Swan-Ganz catheterization is the passing of a thin tube (catheter) into the right side of the heart and the arteries leading to the lungs to monitor the heart's function and blood flow, usually in persons who are very ill.
Right heart catheterization; Catheterization - right heart
How the test is performed
The test can be done while you are in bed in an intensive care unit (ICU) of a hospital or in special procedure areas such as a cardiac catheterization laboratory.
Before the test starts, you will be given a mild sedative to help you relax.
An area of your body, usually the neck or groin, is cleaned and numbed with a local anesthetic. The health care provider will make a small cut in a vein in your neck or groin. Sometimes, the cut is made in another area. A thin hollow tube called a catheter is inserted through the cut and up into a vein. It is carefully moved up into the right atrium (upper chamber) of the heart. X-ray images help the doctor see where the catheter should be placed.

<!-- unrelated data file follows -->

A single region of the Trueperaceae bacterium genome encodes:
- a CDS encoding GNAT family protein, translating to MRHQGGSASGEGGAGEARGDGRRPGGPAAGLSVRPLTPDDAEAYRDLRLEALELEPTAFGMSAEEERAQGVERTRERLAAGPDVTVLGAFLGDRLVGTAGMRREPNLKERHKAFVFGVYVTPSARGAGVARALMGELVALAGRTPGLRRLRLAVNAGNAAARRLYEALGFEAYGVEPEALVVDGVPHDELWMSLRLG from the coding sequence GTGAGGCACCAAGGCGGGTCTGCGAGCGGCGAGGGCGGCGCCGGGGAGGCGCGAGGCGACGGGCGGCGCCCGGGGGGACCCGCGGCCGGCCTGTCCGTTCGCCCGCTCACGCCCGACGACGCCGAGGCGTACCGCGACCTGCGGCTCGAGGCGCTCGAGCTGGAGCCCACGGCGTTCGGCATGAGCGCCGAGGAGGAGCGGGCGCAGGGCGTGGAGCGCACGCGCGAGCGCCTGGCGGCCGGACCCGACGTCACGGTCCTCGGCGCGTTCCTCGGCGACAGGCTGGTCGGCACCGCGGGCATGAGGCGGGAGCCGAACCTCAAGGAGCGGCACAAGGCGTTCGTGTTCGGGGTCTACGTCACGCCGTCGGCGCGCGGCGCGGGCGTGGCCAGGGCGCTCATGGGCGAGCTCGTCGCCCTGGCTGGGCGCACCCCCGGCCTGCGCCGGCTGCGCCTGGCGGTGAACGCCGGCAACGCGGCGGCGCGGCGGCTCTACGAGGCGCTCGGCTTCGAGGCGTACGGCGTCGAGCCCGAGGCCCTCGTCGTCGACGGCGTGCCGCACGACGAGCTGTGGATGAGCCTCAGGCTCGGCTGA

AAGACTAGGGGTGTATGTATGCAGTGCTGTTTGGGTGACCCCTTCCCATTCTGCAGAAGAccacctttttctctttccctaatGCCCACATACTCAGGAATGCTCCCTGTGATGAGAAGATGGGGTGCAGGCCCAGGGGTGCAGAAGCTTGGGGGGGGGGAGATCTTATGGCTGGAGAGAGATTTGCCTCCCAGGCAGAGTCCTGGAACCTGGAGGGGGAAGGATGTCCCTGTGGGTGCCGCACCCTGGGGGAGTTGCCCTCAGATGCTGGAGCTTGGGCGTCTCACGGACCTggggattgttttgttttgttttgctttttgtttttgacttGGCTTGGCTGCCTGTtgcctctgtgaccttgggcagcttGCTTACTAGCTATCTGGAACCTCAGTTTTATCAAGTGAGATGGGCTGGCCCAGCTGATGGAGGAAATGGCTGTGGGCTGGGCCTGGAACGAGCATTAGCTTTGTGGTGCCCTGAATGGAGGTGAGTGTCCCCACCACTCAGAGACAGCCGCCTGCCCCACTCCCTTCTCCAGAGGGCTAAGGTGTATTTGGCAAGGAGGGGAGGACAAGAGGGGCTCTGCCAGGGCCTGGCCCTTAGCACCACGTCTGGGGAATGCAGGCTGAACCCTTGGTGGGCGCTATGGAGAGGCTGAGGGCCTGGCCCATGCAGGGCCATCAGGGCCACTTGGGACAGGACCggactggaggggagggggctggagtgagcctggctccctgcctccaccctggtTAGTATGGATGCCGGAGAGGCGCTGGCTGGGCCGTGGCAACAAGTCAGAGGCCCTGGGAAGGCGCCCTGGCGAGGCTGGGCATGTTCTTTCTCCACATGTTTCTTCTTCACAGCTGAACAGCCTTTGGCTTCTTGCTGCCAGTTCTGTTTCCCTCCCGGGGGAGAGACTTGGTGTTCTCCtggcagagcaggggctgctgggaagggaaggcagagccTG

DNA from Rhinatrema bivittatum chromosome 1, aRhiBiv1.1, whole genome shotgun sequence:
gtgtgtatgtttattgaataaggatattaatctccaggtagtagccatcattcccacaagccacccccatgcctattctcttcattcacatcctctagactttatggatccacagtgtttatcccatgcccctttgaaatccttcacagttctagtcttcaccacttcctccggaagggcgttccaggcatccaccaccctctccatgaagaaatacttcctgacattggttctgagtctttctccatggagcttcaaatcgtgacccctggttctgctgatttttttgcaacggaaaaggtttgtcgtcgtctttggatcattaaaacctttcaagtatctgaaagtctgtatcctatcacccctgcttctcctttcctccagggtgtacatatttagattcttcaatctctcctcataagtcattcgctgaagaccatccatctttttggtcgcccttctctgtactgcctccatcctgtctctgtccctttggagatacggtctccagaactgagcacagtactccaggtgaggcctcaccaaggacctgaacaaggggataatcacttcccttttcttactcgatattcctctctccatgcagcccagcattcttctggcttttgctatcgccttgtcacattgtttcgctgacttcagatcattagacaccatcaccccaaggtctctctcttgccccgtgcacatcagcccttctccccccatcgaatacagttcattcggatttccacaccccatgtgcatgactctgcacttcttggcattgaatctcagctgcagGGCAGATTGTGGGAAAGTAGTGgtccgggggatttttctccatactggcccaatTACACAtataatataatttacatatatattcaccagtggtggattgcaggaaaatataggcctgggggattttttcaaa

The catheter is threaded through two heart valves (the tricuspid and pulmonary valve) and placed into the pulmonary (lung) artery. Once it is in place, the blood pressure in the pulmonary artery is measured.
Blood may be removed from the catheter to measure the amount of oxygen in the blood.
During the procedure, your heart's rhythm will be constantly watched using an electrocardiogram (ECG).
How to prepare for the test
You should not eat or drink anything for 8 hours before the test starts. You may need to stay in the hospital the night before the test. Otherwise, you will check in to the hospital the morning of the test.
In critically ill patients, the test may be done in the intensive care unit.
You will wear a hospital gown. You must sign a consent form before the test. Your health care provider will explain the procedure and its risks.
How the test will feel
You may be given sedation to help you relax before the procedure, but you will be awake and able to follow instructions during the test.
You may feel some discomfort when the IV is placed into your arm and some pressure at the site when the catheter is inserted. In critically ill patients, the catheter may stay in place for several days.
Why the test is performed
The procedure is done to evaluate how the blood moves (circulates) in people who have:
David C. Dugdale, III, MD, Professor of Medicine, Division of General Medicine, Department of Medicine, University of Washington School of Medicine; and Michael A. chen, MD, PhD, Assistant Professor of Medicine, Division of Cardiology, Harborview Medical Center, University of Washington Medical School, Seattle, Washington. Also reviewed by David Zieve, MD, MHA, Medical Director, A.D.A.M., Inc.